And even rule #2 is not really that hard and fast: every security expert has a go-to password for those IDGAF moments – hobbyist forums or your login to the local parents group – forums where the worst case scenario is that someone uses your login to post spam or malicious content in your name.

You’re always better off if you don’t re-use passwords, but if you’re going to re-use passwords, you can probably safely use the same password for your neighborhood parents newsletter that you use on a game forum.

Lead a brief brainstorming exercise with participants to come up with different “classes” of accounts where reusing a password might be ok, so that they can think about the different security properties of those accounts in a concrete way. Some categories that they might come up with are: online shopping, games, discussion forums, commenting accounts on blogs, and so on).

Lesson Plan


Start with a discussion of why we should care about passwords, and some of the consequences of getting them wrong. Martin Shelton has a great writeup as a starting point – we recommend asking folks to read it in advance.

Your discussion should cover these bases:

  1. What passwords are for.
  2. This system isn’t perfect.
  3. Establishing a hierarchy.
  4. Choosing and using a strong password.

Secure Your Primary Email Account

Email is used by 99.9% of services as a password-reset mechanism, which means that if someone can gain access to your email, they can gain access to just about every other account you have. Because email is almost always the weakest link, securing email accounts is the absolute #1 priority for everyone. Thankfully, it’s easy!

Choosing a Strong Password

We’ll get to password managers later, but an email account is the main thing that someone will always need access to. For that reason, everyone should have a password that they remember without writing it down for their primary email.

Security in a Box includes a great segment on secure, unique, and memorable passwords – this section is really an exercise in how to choose a password, and some of the reasons why it’s important to choose a strong password.

  1. Computers are really good at quickly guessing passwords (think millions of attempts per second).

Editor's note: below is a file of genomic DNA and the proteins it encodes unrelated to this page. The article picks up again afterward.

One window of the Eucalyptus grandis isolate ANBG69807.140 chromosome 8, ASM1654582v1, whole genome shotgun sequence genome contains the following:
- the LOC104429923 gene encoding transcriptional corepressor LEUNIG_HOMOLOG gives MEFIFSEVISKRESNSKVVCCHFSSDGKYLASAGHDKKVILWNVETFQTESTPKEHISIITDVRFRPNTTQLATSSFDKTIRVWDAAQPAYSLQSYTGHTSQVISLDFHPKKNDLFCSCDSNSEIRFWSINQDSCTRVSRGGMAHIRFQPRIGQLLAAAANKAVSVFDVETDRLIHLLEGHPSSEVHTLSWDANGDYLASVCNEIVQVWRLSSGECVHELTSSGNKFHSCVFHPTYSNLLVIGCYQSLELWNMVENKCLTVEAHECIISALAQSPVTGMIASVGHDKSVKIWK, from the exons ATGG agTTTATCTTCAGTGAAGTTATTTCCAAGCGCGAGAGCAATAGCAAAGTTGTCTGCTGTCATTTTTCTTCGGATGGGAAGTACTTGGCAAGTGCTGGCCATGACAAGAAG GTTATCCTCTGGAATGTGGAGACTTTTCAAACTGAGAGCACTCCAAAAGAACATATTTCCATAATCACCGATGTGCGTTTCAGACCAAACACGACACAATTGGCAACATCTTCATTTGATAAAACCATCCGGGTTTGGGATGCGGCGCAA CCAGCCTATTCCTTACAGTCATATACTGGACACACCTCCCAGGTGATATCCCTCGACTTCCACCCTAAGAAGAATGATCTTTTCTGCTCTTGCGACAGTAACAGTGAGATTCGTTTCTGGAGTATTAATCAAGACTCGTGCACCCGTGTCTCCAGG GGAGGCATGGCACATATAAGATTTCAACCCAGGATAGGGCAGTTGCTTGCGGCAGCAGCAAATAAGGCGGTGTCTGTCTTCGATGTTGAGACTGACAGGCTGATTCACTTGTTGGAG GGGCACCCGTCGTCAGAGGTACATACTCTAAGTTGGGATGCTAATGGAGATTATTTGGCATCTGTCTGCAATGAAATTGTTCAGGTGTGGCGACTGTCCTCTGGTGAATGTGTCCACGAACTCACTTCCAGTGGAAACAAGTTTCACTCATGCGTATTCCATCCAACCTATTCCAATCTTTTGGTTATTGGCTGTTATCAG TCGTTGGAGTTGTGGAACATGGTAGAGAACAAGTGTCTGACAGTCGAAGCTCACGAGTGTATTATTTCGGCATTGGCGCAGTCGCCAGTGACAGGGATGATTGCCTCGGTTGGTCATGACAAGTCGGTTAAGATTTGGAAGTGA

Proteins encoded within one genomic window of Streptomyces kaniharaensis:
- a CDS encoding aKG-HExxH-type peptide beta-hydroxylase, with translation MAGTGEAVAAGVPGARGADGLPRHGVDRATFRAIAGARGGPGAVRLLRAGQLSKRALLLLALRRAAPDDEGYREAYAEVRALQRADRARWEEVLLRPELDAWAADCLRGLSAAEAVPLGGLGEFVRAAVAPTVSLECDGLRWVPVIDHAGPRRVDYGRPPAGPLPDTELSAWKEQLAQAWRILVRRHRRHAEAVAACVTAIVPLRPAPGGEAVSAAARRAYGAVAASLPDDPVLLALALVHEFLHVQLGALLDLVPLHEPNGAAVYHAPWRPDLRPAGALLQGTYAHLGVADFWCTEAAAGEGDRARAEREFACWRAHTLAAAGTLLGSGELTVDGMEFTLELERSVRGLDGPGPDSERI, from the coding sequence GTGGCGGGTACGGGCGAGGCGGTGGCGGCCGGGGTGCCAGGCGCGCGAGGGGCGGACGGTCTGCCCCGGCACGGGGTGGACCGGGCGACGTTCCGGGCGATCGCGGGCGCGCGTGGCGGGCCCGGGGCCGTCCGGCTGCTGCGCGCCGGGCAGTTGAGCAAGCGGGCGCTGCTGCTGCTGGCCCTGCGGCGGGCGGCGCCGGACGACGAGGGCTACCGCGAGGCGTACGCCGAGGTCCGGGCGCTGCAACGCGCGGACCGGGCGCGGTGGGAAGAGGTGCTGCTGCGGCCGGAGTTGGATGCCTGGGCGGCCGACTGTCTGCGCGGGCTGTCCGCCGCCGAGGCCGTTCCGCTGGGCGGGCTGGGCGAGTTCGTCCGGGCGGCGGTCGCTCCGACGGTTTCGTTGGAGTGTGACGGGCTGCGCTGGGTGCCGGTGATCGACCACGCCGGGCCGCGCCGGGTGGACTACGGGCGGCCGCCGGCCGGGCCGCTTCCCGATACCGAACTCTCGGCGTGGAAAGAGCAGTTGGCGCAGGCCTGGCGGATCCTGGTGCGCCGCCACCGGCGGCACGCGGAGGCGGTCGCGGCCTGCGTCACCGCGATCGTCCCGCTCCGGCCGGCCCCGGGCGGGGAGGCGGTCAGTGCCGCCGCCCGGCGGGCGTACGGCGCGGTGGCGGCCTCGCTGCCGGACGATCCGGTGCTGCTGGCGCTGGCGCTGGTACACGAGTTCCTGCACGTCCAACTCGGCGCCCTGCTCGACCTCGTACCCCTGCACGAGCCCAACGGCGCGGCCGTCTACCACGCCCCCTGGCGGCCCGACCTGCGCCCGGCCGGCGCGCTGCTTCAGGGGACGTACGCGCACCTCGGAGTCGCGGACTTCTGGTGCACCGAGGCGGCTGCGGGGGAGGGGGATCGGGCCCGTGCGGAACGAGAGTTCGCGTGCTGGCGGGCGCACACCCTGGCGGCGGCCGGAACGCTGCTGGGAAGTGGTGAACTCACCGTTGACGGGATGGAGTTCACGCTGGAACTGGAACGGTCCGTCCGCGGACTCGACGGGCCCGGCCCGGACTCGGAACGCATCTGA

2. Modern storage means that lists of most passwords ever used, plus likely combinations are stored and available for download online.
  3. If someone can guess your password, it’s the easiest way to access your accounts, and the hardest to detect.

There are a few useful rules-of-thumb for choosing a password:

  1. Make it long – the longer the password, the harder it is to crack.
  2. Make it complex – the more variation of characters you use, the harder it is to crack. Use punctuation, non-latin characters, and numbers in addition to upper- and lower-case latin characters.
  3. Make it practical – a password isn’t helpful if you can’t remember it.
  4. Don’t make it personal – don’t use personally identifiable information (eg. family names, birthdates) in your password.
  5. Keep it secret – never share your password. A password must be a secret between you and the service you use it on. This is especially true for your email password. Never, ever share your email password with anyone, and never use it on any other sites or services.

The strategy we’d recommend is to come up with a short password based on a memorable phrase. To quote Tactical Tech:

Passwords can also take advantage of more traditional mnemonic devices, such as the use of acronyms. This allows long phrases to be turned into complex, seemingly-random words:

‘To be or not to be? That is the question’ becomes ‘2Bon2B?TitQ’

‘We hold these truths to be self-evident: that all men are created equal’ becomes ‘WhtT2bs-e:taMac=’

‘Are you happy today?’ becomes ‘rU:-)2d@y?’

These are just a few examples to help you come up with your own method of encoding words and phrases to make them simultaneously complex and memorable.

🐇 DISTRACTION ALERT: Many participants will have heard of some other strategy for developing a strong memorable password. As long as your password is long, practical, and complex, you’re good. Don’t get lost comparing password strategies or sharing stories.

Activity: Everyone should come up with a secure password and change their email password so that it is strong and secure.

Links to change passwords for common email providers:


Microsoft / Outlook:

Apple iCloud:

Keeping that Password Secure

If you force yourself to type your email password every time you check your email, you’ll do a much better job of remembering your password. But a strong password isn’t enough to keep your email safe. You also need to enable two-factor authentication. If you haven’t already covered 2FA, do it now.

Slightly trickier is securing other central services. The same basic rules apply: secure, unique password plus 2FA. Examples of these services include: Apple ID (for participants with iPhones, iPads, or Macs), Google Account (especially for Android, even if not using GMail), Facebook, Twitter, WhatsApp, Signal.

Activity: Have participants brainstorm a list of these “primary accounts” that offer special access to their phones, messaging, etc.

Either have everyone set a secure password and enable 2FA or have everyone make that list and assign password resetting as homework.

Never, Ever Reuse Passwords